This article includes information from Frank Cunningham’s “The Key to Longboat”; Ralph Hunter’s “From Calusas to Condominiums”; Gary Mormino’s “Land of Sunshine, State of Dreams”; and archives of the Longboat Observer, Gulf Coast Business Review, Sarasota Herald-Tribune, St. Petersburg Times and The Evening Independent.
Celebrities who have stayed at the resort
Dr. Robert Ballard
Chief Justice Warren Burger
President Bill Clinton
Gen. Alexander Haig
Pee Wee Herman
Huey Lewis & the News
Sen. Patrick Kennedy
Gen. Stanley McChrystal
Penelope Anne Miller
Dick Nan Patton
Brad and Kimberly Paisley
Mrs. Anwar Sadat
LONGBOAT KEY CLUB & RESORT TIMELINE
1959 — Arthur Vining Davis formed Arvida Corp. and purchased John Ringling’s 2,000-acre real-estate holdings including the southern half of Longboat Key, most of Lido Key and all of Bird, Otter and Coon keys.
1960 — The Islandside golf course opened.
1962-63 — Arvida demolished John Ringling’s unfinished Ritz-Carlton — aka the “Ghost Hotel.”
1967 — Arvida moved its office to 301 Gulf of Mexico Drive, the present-day location of the Longboat Key Club’s Islandside resort.
1975-6 — Arvida began developing the Bay Isles section of Longboat Key.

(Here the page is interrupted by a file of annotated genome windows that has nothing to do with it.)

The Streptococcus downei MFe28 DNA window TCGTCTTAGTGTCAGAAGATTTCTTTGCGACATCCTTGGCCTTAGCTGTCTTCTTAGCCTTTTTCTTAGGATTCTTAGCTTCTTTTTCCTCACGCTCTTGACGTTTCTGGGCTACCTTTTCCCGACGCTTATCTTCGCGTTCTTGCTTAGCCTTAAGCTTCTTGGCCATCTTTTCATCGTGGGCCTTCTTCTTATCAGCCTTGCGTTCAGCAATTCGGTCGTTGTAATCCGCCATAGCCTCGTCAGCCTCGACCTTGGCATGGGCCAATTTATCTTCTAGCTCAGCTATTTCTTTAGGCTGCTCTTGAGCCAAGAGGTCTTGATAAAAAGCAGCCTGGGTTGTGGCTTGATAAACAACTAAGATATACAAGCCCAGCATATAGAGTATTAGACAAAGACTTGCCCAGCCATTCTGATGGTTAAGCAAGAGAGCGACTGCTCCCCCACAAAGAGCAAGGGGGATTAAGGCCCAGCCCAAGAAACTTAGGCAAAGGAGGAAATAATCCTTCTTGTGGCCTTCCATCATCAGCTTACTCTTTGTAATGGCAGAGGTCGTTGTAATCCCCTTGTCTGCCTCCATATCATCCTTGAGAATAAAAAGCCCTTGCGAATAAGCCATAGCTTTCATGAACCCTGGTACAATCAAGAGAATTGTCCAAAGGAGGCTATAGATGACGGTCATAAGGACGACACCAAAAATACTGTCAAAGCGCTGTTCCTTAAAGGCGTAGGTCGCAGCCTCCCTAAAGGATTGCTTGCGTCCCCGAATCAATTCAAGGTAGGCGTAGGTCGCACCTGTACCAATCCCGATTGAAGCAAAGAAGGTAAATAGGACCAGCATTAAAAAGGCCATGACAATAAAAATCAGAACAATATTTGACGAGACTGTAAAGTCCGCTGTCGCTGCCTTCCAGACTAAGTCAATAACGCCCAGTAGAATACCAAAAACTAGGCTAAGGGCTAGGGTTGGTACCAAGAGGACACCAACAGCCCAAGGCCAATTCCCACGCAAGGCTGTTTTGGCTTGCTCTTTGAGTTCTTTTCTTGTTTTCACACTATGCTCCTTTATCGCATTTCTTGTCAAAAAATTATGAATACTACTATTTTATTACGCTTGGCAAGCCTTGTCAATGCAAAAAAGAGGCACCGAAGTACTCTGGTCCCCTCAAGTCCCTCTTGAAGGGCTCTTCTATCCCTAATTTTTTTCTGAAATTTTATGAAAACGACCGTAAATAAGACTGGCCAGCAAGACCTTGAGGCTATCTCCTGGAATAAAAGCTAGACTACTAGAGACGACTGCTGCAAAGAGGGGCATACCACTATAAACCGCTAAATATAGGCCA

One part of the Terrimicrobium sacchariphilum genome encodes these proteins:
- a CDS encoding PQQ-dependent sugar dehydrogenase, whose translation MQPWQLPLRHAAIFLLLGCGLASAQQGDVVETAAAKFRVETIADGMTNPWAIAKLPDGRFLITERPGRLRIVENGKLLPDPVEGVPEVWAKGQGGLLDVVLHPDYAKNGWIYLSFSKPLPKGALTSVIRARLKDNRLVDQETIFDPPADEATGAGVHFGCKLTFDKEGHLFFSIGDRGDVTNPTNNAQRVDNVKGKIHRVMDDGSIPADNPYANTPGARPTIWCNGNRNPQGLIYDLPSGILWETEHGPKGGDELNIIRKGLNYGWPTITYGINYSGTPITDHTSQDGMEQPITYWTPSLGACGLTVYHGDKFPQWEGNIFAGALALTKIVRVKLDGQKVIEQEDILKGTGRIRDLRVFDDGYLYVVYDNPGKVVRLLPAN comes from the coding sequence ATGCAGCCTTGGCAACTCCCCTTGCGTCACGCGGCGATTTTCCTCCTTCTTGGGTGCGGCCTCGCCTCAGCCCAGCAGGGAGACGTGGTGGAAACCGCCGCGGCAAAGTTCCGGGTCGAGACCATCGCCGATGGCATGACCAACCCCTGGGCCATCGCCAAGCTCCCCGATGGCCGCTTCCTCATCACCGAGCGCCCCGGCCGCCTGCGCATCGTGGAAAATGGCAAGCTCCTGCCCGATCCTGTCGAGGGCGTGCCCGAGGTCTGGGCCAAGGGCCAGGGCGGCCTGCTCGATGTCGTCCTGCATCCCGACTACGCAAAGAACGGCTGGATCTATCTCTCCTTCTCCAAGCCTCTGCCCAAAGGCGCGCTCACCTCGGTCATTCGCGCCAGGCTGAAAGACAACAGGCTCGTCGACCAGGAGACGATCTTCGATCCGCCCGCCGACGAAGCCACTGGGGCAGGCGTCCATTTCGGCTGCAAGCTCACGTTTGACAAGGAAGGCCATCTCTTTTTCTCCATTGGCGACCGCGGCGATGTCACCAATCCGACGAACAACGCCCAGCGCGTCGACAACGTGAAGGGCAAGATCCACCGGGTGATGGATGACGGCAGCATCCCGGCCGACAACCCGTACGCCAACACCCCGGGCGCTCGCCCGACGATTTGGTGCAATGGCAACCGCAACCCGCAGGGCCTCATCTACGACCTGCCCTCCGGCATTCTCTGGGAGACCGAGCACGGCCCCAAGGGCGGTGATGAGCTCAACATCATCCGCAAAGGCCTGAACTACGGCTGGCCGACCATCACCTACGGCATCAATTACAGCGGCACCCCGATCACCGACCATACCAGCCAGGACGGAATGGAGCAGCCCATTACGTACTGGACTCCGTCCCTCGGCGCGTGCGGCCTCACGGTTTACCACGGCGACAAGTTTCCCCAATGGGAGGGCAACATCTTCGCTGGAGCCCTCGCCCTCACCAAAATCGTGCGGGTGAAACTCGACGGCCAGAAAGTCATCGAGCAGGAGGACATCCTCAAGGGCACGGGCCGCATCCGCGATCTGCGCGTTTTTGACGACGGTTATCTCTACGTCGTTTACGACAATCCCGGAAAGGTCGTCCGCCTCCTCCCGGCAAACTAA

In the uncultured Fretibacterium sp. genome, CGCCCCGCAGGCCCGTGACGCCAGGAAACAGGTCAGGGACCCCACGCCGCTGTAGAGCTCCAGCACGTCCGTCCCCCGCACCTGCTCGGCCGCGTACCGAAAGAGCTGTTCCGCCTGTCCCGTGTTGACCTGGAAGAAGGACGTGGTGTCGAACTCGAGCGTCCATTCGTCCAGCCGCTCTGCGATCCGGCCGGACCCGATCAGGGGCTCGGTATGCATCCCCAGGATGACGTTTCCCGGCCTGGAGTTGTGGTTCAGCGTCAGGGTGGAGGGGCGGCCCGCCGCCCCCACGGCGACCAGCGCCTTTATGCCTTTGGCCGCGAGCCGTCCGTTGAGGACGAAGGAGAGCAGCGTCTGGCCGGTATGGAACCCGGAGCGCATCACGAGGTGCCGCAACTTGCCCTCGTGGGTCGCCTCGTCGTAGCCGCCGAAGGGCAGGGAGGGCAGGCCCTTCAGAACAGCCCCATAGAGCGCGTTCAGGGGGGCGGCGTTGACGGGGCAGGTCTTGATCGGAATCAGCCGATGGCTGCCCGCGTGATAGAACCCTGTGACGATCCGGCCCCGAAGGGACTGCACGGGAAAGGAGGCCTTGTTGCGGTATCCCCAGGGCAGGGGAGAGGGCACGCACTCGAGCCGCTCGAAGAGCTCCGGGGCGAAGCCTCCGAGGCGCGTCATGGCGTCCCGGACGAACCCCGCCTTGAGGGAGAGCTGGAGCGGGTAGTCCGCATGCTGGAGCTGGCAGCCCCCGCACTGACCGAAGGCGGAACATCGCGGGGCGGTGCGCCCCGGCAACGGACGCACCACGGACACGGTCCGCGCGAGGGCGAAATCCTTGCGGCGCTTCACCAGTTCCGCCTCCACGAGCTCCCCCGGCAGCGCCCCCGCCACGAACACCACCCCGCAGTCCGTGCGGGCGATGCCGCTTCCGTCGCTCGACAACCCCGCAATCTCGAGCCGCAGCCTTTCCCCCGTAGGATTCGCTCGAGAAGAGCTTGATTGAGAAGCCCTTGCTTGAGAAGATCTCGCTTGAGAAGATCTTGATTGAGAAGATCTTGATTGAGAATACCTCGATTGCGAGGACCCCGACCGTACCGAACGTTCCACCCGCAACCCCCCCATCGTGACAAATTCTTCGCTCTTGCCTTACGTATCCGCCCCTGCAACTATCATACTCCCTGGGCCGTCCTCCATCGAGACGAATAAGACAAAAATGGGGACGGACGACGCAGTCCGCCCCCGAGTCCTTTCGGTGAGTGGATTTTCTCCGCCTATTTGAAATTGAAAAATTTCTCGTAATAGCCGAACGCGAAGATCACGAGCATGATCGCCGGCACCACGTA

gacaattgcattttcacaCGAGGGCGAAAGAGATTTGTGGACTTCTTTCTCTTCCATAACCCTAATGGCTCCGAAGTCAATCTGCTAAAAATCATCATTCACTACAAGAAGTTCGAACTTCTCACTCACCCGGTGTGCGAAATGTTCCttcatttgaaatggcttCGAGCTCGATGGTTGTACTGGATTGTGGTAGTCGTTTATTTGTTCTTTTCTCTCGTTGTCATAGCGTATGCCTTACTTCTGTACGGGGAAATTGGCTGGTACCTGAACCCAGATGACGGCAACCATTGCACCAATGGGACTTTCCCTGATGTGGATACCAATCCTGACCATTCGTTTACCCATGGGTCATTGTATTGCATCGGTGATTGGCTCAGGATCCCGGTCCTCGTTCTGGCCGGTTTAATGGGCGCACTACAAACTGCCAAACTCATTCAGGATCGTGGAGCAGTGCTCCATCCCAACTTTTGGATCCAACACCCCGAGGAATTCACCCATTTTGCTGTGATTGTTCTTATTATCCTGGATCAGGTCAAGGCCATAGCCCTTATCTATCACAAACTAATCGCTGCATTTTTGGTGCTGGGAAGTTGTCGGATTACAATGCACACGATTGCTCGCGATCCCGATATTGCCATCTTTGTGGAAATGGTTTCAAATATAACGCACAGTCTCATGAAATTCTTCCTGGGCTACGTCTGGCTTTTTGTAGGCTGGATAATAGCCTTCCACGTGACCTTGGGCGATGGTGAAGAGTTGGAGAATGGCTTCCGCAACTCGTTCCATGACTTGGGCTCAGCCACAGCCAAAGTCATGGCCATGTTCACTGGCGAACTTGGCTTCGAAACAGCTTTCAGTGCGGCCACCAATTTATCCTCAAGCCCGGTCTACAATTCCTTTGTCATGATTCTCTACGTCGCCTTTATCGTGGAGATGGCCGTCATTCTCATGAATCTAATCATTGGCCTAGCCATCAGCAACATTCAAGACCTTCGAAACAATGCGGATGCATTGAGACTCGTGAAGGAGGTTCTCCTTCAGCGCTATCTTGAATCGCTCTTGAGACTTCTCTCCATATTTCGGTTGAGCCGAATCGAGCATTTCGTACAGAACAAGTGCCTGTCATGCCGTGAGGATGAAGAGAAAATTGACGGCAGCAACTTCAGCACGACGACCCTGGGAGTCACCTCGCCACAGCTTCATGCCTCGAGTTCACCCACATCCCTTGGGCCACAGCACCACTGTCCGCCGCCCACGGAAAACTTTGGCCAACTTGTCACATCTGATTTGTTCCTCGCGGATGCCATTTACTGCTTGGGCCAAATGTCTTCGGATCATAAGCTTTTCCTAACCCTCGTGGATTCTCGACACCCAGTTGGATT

May 1976 — The Longboat Key Town Commission approved Arvida’s plan for the Longboat Key Club’s hotel, restaurant, 1,500 residences, yacht club and specialty shopping center.
Oct. 1, 1982 — Inn on the Beach welcomed its first guests and commemorated the hotel’s opening with a three-month kickoff entitled, “Celebration of a Dream.”
Oct. 29, 1982 — The Key Club’s Harbourside golf course opened, featuring a more heavily wooded design with mammoth greens than the existing Islandside course.
1984 — The Key Club received four stars in the Mobil Travel Guide — one of the few resorts to achieve such a rating after its first year — and four diamonds from the American Automobile Association (now AAA).
April 30, 1990 — The Shannon Resort Group Inc. entity Key Club Associates purchased the Key Club’s Harbourside and Islandside golf and tennis facilities for $22 million and Inn on the Beach in a separate $3 million sale. The sale closed nearly two years after Shannon officials began negotiations. As part of an agreement between the town and Arvida, the town had the first right of refusal for the purchase of the property’s golf and tennis facilities. The commission ultimately voted 3-4 against the purchase, clearing the way for the Shannon Group to buy the facilities.